Miley Cyrus is interviewed at the West Coast debut of the Ryan Seacrest Foundation’s multimedia broadcast center Seacrest Studios at the CHOC
Miley Cyrus is interviewed at the West Coast debut of the Ryan Seacrest Foundation's multimedia broadcast center Seacrest Studios at the CHOC Children's Hospital on Friday, March 22, 2013 in Orange, Calif. (Photo by Chris Pizzello/Invision/AP)

While the Chop, a pretty safe, layered bob plus some bang action, is making its rounds across beauty salons, another more-daring look on the red carpet has a fresh, springlike appeal. At the Oscars, it was Charlize Theron's blond Caesar cut that turned heads. And Anne Hathaway's grown-out "Les Miserables" pixie also stirred the pot with its poofy volume. Earlier, at New York Fashion Week, it was Miley Cyrus' transformative short crop in a shocking blond that seemed to announce, "I'm no goodie-goodie Disney star."

The man behind The Miley? The Los Angeles stylist Chris McMillan - best known for snipping Jennifer Aniston's locks. While in New York for a press event for Living Proof (he's the celebrity stylist for the hair care line; Aniston is an owner), he discussed pixies over brownies.

Q: Where did "The Miley" cut come from?

A: I was styling Miley for a Marie Claire cover and she kind of had the Chop - a bob, really. The color, though, needed a fix. I guess she had colored her hair on a whim from a drugstore box color. So I sent my assistant to Duane Reade to get a frost and tip kit, which was really just painting on bleach. I'm not really a colorist, but she loved, loved her hair and called a week later to color her hair. We did it again in two weeks. She said, "My fiance loves it, let's do it again." She started going blonder and I started cutting shorter. Finally, I told her, "You should cut it like a boy: You're adorable, you're young, you work out, hair grows!"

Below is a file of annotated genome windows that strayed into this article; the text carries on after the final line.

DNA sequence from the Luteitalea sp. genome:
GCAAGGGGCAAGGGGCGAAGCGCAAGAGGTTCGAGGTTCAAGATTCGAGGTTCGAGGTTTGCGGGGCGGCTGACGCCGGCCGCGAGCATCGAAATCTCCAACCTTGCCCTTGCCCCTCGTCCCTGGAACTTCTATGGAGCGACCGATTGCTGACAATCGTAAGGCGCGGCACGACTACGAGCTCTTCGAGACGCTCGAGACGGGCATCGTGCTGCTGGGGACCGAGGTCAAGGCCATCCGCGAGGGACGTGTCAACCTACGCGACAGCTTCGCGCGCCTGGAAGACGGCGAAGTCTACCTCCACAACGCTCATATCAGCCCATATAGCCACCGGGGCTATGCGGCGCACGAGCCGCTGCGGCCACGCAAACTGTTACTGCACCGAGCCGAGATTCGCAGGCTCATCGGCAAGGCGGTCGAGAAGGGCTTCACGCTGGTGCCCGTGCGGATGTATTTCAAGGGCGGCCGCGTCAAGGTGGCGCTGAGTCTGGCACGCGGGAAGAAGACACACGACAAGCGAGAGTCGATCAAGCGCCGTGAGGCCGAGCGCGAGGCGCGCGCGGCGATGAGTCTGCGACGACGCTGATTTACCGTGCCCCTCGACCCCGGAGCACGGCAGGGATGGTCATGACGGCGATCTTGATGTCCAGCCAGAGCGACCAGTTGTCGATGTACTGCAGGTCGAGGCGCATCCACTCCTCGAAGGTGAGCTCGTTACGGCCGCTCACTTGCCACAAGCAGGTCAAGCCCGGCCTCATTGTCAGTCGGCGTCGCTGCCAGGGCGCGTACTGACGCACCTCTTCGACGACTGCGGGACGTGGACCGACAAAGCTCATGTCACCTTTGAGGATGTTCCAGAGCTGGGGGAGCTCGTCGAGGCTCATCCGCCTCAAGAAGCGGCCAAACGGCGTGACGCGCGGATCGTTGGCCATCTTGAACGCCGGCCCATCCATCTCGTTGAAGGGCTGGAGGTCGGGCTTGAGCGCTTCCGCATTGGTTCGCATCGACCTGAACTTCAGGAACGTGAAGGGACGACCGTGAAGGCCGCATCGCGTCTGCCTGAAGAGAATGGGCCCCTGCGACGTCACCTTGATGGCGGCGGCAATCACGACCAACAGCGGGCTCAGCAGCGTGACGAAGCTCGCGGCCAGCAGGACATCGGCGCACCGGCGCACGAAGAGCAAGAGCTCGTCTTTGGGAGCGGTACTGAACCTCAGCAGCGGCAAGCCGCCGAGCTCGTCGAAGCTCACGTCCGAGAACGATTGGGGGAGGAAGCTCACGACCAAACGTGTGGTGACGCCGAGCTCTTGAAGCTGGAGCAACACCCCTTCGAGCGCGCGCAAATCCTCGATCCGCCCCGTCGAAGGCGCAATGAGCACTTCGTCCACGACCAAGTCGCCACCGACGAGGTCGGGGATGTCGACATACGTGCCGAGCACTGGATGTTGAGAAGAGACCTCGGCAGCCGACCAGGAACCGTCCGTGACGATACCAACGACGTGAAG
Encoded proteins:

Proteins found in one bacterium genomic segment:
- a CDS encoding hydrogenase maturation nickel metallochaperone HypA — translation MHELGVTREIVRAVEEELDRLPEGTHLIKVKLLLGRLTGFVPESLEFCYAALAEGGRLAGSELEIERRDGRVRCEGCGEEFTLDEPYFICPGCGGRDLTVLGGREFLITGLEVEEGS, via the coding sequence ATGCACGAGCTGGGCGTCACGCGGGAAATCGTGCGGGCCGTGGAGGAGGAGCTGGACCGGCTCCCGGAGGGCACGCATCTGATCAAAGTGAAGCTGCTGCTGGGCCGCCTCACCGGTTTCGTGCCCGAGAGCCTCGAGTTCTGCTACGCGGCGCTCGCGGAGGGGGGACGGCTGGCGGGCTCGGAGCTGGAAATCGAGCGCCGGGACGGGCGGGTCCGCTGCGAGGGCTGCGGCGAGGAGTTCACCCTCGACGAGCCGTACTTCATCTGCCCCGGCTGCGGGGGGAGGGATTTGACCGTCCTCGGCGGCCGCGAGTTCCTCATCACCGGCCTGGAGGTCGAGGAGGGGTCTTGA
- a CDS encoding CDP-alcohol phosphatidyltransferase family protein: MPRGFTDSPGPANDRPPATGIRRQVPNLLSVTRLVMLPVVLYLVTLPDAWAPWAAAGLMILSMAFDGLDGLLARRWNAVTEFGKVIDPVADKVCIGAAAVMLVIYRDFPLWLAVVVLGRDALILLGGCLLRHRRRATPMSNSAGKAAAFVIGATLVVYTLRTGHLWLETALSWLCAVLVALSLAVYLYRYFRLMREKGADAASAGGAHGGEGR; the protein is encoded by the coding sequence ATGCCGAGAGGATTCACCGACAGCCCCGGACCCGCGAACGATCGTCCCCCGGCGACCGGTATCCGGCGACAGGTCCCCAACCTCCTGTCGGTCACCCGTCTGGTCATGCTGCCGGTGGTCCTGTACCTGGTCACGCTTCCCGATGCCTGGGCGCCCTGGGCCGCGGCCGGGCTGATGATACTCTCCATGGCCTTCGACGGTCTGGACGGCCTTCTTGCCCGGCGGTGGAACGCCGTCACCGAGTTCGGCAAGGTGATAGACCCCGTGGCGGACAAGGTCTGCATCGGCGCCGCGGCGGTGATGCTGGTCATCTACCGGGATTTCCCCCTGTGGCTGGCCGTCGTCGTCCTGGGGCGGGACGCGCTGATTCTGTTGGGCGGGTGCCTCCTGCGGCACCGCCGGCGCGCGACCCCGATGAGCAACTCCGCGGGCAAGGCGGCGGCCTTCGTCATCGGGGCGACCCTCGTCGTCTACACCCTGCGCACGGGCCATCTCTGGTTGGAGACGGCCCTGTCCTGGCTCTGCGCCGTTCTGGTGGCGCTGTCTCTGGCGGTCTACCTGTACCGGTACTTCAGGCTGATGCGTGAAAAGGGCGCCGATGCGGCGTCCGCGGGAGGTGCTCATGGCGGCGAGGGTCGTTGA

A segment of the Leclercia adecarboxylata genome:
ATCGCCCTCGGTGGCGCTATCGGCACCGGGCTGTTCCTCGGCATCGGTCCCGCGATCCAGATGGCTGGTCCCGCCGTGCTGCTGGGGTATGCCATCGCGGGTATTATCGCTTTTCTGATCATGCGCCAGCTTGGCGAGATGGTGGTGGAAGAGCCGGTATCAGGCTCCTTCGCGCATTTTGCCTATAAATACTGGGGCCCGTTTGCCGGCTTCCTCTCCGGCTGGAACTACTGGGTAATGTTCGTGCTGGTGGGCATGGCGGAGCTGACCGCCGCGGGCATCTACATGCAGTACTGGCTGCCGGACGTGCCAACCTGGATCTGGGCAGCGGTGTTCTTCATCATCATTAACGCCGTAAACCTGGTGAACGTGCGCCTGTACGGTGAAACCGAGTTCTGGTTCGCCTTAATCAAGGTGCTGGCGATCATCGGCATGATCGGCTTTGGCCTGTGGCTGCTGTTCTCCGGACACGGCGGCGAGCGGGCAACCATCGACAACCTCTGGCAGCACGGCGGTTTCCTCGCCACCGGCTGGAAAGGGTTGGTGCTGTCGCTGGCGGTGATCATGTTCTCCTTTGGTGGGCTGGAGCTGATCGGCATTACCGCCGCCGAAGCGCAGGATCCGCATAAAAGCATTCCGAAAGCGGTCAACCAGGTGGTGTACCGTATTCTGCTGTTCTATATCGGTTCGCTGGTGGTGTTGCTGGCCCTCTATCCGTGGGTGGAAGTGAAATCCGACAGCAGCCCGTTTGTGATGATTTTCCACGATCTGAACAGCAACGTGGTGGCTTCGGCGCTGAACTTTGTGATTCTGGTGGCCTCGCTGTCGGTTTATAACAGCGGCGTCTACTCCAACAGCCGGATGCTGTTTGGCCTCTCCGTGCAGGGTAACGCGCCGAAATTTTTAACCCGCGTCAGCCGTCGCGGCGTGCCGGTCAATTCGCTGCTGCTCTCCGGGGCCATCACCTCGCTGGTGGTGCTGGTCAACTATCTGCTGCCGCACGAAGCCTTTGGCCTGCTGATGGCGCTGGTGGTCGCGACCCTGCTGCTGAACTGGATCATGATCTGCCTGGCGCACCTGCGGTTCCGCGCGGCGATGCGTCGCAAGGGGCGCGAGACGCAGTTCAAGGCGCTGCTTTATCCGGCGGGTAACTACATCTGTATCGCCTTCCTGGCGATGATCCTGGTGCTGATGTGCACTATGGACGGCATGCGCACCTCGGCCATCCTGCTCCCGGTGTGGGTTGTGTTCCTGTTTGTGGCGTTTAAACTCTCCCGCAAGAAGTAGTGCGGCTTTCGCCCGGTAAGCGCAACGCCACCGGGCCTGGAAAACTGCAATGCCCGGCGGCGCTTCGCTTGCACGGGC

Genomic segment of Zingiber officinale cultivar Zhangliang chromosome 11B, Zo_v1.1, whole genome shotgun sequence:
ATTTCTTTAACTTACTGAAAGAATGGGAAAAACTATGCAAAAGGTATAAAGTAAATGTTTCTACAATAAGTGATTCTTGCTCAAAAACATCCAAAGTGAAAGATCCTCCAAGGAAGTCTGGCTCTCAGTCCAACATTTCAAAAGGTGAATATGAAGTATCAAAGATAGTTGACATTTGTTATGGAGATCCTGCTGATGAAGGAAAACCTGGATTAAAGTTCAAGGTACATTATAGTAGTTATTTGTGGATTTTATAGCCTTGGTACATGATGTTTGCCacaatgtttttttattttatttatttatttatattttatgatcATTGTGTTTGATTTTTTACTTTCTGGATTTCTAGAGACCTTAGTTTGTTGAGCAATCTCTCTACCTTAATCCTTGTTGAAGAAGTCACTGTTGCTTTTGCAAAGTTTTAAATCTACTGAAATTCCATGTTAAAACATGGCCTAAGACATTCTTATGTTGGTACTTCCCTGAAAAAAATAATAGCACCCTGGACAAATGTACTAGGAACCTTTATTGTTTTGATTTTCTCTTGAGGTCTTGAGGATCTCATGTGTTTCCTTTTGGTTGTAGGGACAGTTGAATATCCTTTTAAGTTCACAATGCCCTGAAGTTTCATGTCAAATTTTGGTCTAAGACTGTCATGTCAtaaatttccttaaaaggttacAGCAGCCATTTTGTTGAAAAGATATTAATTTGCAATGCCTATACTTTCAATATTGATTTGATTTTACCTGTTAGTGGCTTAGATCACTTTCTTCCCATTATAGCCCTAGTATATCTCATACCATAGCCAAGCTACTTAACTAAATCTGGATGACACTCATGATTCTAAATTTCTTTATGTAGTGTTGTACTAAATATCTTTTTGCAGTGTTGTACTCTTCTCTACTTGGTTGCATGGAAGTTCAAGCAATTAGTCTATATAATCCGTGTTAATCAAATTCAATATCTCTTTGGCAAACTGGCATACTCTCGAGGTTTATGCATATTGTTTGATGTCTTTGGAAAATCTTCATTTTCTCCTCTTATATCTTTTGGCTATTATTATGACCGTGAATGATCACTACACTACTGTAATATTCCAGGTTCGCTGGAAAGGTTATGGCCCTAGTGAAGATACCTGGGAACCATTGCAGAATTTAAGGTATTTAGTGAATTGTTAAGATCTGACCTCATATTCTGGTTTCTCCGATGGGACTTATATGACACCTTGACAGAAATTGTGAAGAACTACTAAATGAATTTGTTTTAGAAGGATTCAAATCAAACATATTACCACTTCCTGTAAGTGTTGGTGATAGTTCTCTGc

Q: What were your references for the cut she has now?

A: I showed her all these images of Kate Moss, when she had the short hair, Agyness Deyn and Mia Farrow. It was all very rock 'n' roll. ... It was very fitting.

Q: Who else has a great short cut?

A: Charlize was my favorite at the Oscars. It was so beautiful. She looked modern and appropriate.

Q: Short cuts seem unforgiving, though. Do you have to look like Charlize Theron to make it work?

A: This is what I say about short hair: It's for everybody. Almost all guys have short hair, no matter what they look like. I've done it on extremely heavy women, very thin women. I've done it on big faces, small faces. The key is that it's a boy haircut on a girl. So you give it a softer neckline and softer sideburn or a longer fringe. I especially love the James Dean, and adding a floppy bang can make it more feminine.

Q: But how about someone like Jennifer Aniston, who has a famous head of hair?

A: Jennifer looks at those short cuts and admires them and wants to do it. Don't think one day she might not appear with short hair! Who knows, it might be for a role.

Q: Really?

A: I'm very manipulative when it comes to cutting shorter, too. I'll lean over and tell my girls, "Get rid of all that old energy."